Big Announcement from Google for 2020
Google has always been tight-lipped about it’s ranking factors, and it’s not always that the search engine giant makes critical announcements like the one made yesterday.
Towards the end of the announcement about the two new rel attributes, Google hinted that, starting March 1, 2020, it will begin to consider nofollow links for crawling and indexing purposes.
SEO experts believe that the new shift in how Google recognizes the nofollow attribute is a hint that it may become part of the ranking signals in the near future.
This sentiment is corroborated with the fact that more and more websites prefer the nofollow attribute to dofollow.
This is what Google says, “All the link attributes, sponsored, ugc and nofollow, now work today as hints for us to incorporate for ranking purposes. For crawling and indexing purposes, nofollow will become a hint as of March 1, 2020.”
Key Takeaways for SEOs and Site Owners from the new announcement
1. Google considers link attributes seriously
Google is on a never-ending onslaught against websites that indulge in link schemes and other paid link building practices.
The new attributes are tailor-made to help websites avert manual penalties. Google wants all paid links on a site to either have the attribute “sponsored” or “nofollow” as these two will pass ranking signals only based on the content context of the link.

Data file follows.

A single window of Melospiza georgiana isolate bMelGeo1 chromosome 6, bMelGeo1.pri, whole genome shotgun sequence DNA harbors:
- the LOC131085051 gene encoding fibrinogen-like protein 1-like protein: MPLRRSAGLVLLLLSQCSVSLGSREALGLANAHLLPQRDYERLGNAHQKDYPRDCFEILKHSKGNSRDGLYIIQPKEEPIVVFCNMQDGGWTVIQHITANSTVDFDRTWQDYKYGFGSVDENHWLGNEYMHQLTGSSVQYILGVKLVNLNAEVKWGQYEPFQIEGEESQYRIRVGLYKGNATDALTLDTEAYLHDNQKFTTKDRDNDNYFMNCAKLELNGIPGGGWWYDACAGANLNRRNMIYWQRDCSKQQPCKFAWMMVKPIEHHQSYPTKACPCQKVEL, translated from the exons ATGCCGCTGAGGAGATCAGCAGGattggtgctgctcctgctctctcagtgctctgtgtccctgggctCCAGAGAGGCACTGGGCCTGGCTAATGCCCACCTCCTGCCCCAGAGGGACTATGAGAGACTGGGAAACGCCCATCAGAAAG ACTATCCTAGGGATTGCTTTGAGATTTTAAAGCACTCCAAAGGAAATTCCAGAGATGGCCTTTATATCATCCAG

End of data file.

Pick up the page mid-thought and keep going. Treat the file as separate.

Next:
2. No need to change the existing attributes
It’s obvious that most of the outbound links on your website have the no follow link attribute.
You don’t need to change this as Google has not made any major changes to how it reads the nofollow tag. Moving forward, Google recommends using the two new attributes based on the context of the link.
3. Even the “nofollow” attribute will be a ranking factor by 2020
If you see a lot of no follow links from genuine, high-quality websites, do not fret.
Google has said that by March 2020, even the no follow links will be considered as ranking factors along with the two new attributes introduced today. We have to keep a watch on how important a factor this might be in helping websites rank.
Here are the answers to a few questions you may have regarding the recent announcement concerning the rel attributes.
When to use rel= “sponsored” attribute and what are the implications?
Google has introduced the “sponsored” attribute to get more information regarding the type of link placed on the site. The “sponsored” attribute has to be used with caution as it’s meant for advertisements, sponsorships, or other compensation agreements.
Using the “sponsored” attribute for genuine links will not pass link juice. Also, trying to fake a sponsored/paid link as “ugc” can invite a Google penalty! Ideally, all paid links must be either attributed as “sponsored” or “nofollow.”
When to use rel= “ugc” attribute?
A majority of the content on the internet is user generated. With the number of forums and comments increasing, the use of the “ugc” attribute instead of “nofollow” will definitely make significant changes.